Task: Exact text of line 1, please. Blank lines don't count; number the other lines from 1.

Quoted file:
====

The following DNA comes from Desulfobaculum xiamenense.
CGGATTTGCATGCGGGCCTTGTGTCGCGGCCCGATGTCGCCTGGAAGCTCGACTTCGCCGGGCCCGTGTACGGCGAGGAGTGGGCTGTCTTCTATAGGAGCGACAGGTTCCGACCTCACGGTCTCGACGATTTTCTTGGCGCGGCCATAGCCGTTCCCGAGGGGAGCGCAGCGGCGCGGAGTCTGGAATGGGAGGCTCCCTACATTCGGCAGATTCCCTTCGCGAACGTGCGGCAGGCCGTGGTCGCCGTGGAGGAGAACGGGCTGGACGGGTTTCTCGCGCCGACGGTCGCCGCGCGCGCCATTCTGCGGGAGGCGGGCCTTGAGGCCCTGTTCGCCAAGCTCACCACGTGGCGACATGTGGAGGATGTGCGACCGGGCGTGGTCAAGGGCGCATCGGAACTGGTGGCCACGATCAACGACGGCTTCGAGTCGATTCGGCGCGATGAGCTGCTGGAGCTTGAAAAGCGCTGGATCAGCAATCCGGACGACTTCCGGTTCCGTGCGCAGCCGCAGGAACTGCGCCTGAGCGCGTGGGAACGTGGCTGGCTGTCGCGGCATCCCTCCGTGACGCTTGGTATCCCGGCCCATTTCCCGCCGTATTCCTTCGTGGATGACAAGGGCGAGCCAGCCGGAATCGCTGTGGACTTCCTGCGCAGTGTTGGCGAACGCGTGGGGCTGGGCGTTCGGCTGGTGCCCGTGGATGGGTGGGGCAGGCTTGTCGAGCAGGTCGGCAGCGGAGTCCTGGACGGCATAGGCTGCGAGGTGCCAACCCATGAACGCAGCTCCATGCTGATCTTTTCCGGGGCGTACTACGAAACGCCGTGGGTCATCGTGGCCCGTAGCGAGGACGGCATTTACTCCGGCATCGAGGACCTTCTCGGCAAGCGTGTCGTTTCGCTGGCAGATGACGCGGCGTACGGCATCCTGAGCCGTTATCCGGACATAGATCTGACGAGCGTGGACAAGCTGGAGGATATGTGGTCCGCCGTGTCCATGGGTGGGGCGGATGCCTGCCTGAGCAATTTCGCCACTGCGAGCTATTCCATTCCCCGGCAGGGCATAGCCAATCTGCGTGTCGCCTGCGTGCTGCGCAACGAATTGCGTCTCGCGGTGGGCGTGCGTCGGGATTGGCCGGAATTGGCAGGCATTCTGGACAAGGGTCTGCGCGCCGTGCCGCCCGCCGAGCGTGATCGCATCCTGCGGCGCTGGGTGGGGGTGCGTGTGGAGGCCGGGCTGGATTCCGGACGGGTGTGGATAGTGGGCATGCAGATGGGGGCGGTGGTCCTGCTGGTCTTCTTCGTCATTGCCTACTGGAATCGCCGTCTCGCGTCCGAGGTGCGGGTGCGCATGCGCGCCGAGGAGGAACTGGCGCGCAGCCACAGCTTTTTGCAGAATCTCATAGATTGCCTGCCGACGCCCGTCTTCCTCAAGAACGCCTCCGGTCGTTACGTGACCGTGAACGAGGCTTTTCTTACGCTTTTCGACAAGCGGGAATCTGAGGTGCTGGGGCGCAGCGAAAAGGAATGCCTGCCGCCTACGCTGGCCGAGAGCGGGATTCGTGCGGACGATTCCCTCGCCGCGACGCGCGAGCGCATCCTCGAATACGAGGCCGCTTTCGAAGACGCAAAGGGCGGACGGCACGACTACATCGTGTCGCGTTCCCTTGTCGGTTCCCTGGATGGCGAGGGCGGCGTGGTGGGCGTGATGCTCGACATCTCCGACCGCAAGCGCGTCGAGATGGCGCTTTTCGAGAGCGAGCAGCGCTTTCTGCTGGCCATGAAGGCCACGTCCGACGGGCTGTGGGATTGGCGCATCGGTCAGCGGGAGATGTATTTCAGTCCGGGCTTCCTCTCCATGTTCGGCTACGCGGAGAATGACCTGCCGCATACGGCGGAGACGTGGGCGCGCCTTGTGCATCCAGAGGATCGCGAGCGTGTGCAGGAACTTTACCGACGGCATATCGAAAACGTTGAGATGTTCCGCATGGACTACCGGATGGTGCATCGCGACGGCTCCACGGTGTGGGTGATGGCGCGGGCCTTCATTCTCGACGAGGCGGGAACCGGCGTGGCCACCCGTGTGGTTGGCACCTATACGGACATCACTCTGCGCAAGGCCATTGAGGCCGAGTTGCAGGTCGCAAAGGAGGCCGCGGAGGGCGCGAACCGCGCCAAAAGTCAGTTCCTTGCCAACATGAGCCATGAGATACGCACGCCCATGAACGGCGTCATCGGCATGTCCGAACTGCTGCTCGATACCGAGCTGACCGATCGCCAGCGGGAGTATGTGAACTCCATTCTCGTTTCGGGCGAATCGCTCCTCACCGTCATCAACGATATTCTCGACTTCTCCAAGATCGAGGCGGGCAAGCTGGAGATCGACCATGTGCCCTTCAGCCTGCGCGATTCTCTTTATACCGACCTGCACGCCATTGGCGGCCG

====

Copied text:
The following DNA comes from Desulfobaculum xiamenense.